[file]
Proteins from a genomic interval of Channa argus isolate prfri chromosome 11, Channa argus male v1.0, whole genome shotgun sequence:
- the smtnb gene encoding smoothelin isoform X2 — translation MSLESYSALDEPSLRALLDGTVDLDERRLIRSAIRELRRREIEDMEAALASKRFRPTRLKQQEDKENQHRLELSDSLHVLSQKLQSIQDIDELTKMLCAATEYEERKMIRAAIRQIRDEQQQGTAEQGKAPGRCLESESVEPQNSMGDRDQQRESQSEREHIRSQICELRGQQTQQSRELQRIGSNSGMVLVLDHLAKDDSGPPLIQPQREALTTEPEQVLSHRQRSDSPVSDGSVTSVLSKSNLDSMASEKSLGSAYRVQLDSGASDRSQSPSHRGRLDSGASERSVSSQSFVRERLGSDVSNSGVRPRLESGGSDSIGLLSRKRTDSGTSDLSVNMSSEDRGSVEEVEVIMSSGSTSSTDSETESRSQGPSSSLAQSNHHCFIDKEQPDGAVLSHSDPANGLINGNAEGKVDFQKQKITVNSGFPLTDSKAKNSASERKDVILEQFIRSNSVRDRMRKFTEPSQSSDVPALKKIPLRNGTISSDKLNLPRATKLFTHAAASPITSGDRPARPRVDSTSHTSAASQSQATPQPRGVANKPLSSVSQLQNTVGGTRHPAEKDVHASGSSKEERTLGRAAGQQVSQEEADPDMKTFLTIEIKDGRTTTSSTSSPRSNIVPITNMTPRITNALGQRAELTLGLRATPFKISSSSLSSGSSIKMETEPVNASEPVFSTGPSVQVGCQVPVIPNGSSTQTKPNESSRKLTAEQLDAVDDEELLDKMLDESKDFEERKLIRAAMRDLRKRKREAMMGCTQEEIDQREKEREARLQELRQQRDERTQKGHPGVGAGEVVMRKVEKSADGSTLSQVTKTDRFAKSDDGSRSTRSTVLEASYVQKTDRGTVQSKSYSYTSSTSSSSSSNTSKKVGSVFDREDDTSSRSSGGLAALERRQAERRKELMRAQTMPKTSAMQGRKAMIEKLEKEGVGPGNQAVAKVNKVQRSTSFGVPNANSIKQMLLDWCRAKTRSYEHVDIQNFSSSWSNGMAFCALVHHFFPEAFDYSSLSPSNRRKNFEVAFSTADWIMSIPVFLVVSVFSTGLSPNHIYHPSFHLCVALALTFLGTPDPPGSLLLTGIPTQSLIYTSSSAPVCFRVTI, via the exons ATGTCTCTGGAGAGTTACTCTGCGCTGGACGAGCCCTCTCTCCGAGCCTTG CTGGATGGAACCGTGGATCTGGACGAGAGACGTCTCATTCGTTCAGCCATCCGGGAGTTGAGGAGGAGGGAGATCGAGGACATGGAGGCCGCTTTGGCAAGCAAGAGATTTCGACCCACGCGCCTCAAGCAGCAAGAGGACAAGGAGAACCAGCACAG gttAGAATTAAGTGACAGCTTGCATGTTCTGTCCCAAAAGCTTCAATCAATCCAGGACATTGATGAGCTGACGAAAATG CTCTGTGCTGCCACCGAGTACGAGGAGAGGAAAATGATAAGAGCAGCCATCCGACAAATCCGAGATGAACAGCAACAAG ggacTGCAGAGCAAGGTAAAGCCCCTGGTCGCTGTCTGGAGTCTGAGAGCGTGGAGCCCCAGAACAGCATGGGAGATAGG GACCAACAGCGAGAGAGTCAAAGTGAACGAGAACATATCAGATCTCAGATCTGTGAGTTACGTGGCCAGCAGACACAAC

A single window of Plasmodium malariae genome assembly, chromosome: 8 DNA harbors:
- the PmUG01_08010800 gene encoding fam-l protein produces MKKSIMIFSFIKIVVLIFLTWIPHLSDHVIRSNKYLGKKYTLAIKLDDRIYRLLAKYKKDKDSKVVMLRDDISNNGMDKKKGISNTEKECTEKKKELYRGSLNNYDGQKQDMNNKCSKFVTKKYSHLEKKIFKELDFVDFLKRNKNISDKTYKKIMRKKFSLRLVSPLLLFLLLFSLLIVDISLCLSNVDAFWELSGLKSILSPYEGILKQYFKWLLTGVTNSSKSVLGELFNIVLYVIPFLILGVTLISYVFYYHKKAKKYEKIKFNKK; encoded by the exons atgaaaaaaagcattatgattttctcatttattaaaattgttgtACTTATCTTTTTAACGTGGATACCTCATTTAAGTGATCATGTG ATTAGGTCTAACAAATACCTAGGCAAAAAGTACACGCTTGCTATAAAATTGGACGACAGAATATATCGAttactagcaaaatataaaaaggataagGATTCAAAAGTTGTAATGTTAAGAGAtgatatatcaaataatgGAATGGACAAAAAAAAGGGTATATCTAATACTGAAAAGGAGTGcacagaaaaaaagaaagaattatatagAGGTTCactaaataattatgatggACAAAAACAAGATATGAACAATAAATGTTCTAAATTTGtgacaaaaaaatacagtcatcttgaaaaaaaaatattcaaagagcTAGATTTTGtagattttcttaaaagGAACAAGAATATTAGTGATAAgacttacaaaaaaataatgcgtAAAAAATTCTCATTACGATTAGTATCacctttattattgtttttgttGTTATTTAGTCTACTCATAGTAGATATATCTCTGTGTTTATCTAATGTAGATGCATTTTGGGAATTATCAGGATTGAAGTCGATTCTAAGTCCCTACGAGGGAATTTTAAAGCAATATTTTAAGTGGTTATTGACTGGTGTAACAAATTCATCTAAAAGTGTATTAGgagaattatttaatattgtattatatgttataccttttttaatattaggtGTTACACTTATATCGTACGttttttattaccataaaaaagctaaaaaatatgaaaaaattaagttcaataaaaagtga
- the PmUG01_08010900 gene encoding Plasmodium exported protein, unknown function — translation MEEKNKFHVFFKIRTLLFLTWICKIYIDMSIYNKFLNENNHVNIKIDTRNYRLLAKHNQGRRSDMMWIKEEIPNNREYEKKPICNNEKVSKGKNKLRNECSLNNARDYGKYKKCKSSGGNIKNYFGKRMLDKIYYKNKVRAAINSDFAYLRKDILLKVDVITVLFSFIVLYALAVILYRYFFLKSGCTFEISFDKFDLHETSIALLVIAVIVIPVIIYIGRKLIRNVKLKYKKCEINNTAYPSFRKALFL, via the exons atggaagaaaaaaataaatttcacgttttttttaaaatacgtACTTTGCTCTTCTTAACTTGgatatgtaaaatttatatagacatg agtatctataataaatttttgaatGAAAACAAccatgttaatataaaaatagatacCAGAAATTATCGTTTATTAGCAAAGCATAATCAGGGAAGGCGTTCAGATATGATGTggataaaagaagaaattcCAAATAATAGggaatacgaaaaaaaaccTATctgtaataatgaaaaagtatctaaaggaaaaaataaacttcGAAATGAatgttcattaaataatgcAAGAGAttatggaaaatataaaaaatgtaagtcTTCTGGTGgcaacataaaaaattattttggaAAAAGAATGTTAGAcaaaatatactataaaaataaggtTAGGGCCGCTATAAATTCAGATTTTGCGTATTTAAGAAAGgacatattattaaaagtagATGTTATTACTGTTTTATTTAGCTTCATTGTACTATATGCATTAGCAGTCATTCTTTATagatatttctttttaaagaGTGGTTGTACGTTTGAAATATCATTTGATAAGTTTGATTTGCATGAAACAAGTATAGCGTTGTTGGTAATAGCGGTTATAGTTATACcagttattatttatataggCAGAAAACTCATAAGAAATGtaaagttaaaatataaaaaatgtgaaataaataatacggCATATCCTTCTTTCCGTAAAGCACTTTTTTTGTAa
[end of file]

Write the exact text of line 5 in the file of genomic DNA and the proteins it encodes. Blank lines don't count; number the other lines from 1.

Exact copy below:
- the PmUG01_08010900 gene encoding Plasmodium exported protein, unknown function — translation MEEKNKFHVFFKIRTLLFLTWICKIYIDMSIYNKFLNENNHVNIKIDTRNYRLLAKHNQGRRSDMMWIKEEIPNNREYEKKPICNNEKVSKGKNKLRNECSLNNARDYGKYKKCKSSGGNIKNYFGKRMLDKIYYKNKVRAAINSDFAYLRKDILLKVDVITVLFSFIVLYALAVILYRYFFLKSGCTFEISFDKFDLHETSIALLVIAVIVIPVIIYIGRKLIRNVKLKYKKCEINNTAYPSFRKALFL, via the exons atggaagaaaaaaataaatttcacgttttttttaaaatacgtACTTTGCTCTTCTTAACTTGgatatgtaaaatttatatagacatg agtatctataataaatttttgaatGAAAACAAccatgttaatataaaaatagatacCAGAAATTATCGTTTATTAGCAAAGCATAATCAGGGAAGGCGTTCAGATATGATGTggataaaagaagaaattcCAAATAATAGggaatacgaaaaaaaaccTATctgtaataatgaaaaagtatctaaaggaaaaaataaacttcGAAATGAatgttcattaaataatgcAAGAGAttatggaaaatataaaaaatgtaagtcTTCTGGTGgcaacataaaaaattattttggaAAAAGAATGTTAGAcaaaatatactataaaaataaggtTAGGGCCGCTATAAATTCAGATTTTGCGTATTTAAGAAAGgacatattattaaaagtagATGTTATTACTGTTTTATTTAGCTTCATTGTACTATATGCATTAGCAGTCATTCTTTATagatatttctttttaaagaGTGGTTGTACGTTTGAAATATCATTTGATAAGTTTGATTTGCATGAAACAAGTATAGCGTTGTTGGTAATAGCGGTTATAGTTATACcagttattatttatataggCAGAAAACTCATAAGAAATGtaaagttaaaatataaaaaatgtgaaataaataatacggCATATCCTTCTTTCCGTAAAGCACTTTTTTTGTAa